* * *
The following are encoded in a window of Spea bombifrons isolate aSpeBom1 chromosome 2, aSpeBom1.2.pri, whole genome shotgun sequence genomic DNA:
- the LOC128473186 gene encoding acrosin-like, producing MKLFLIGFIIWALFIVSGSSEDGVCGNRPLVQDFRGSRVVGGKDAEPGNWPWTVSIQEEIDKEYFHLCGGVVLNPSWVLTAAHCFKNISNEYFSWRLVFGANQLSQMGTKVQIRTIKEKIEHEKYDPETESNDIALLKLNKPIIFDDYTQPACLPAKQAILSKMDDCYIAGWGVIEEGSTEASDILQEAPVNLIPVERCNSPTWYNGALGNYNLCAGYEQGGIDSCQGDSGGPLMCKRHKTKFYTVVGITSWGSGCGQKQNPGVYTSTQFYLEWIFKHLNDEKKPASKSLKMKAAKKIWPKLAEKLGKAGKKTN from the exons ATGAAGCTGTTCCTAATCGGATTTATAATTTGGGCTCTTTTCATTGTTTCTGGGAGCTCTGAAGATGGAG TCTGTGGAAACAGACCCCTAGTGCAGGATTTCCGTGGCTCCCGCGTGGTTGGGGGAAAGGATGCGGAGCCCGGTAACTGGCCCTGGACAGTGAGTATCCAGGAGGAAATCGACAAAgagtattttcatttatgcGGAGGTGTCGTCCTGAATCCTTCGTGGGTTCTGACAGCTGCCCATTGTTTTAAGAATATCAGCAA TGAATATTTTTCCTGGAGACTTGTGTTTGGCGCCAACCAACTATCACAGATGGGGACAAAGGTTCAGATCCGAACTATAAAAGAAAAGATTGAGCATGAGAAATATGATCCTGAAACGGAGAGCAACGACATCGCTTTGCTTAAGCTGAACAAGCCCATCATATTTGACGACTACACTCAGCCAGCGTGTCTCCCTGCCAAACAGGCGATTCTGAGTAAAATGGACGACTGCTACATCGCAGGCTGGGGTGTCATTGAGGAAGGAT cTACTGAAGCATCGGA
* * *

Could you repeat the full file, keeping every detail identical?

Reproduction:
The following are encoded in a window of Spea bombifrons isolate aSpeBom1 chromosome 2, aSpeBom1.2.pri, whole genome shotgun sequence genomic DNA:
- the LOC128473186 gene encoding acrosin-like, producing MKLFLIGFIIWALFIVSGSSEDGVCGNRPLVQDFRGSRVVGGKDAEPGNWPWTVSIQEEIDKEYFHLCGGVVLNPSWVLTAAHCFKNISNEYFSWRLVFGANQLSQMGTKVQIRTIKEKIEHEKYDPETESNDIALLKLNKPIIFDDYTQPACLPAKQAILSKMDDCYIAGWGVIEEGSTEASDILQEAPVNLIPVERCNSPTWYNGALGNYNLCAGYEQGGIDSCQGDSGGPLMCKRHKTKFYTVVGITSWGSGCGQKQNPGVYTSTQFYLEWIFKHLNDEKKPASKSLKMKAAKKIWPKLAEKLGKAGKKTN from the exons ATGAAGCTGTTCCTAATCGGATTTATAATTTGGGCTCTTTTCATTGTTTCTGGGAGCTCTGAAGATGGAG TCTGTGGAAACAGACCCCTAGTGCAGGATTTCCGTGGCTCCCGCGTGGTTGGGGGAAAGGATGCGGAGCCCGGTAACTGGCCCTGGACAGTGAGTATCCAGGAGGAAATCGACAAAgagtattttcatttatgcGGAGGTGTCGTCCTGAATCCTTCGTGGGTTCTGACAGCTGCCCATTGTTTTAAGAATATCAGCAA TGAATATTTTTCCTGGAGACTTGTGTTTGGCGCCAACCAACTATCACAGATGGGGACAAAGGTTCAGATCCGAACTATAAAAGAAAAGATTGAGCATGAGAAATATGATCCTGAAACGGAGAGCAACGACATCGCTTTGCTTAAGCTGAACAAGCCCATCATATTTGACGACTACACTCAGCCAGCGTGTCTCCCTGCCAAACAGGCGATTCTGAGTAAAATGGACGACTGCTACATCGCAGGCTGGGGTGTCATTGAGGAAGGAT cTACTGAAGCATCGGA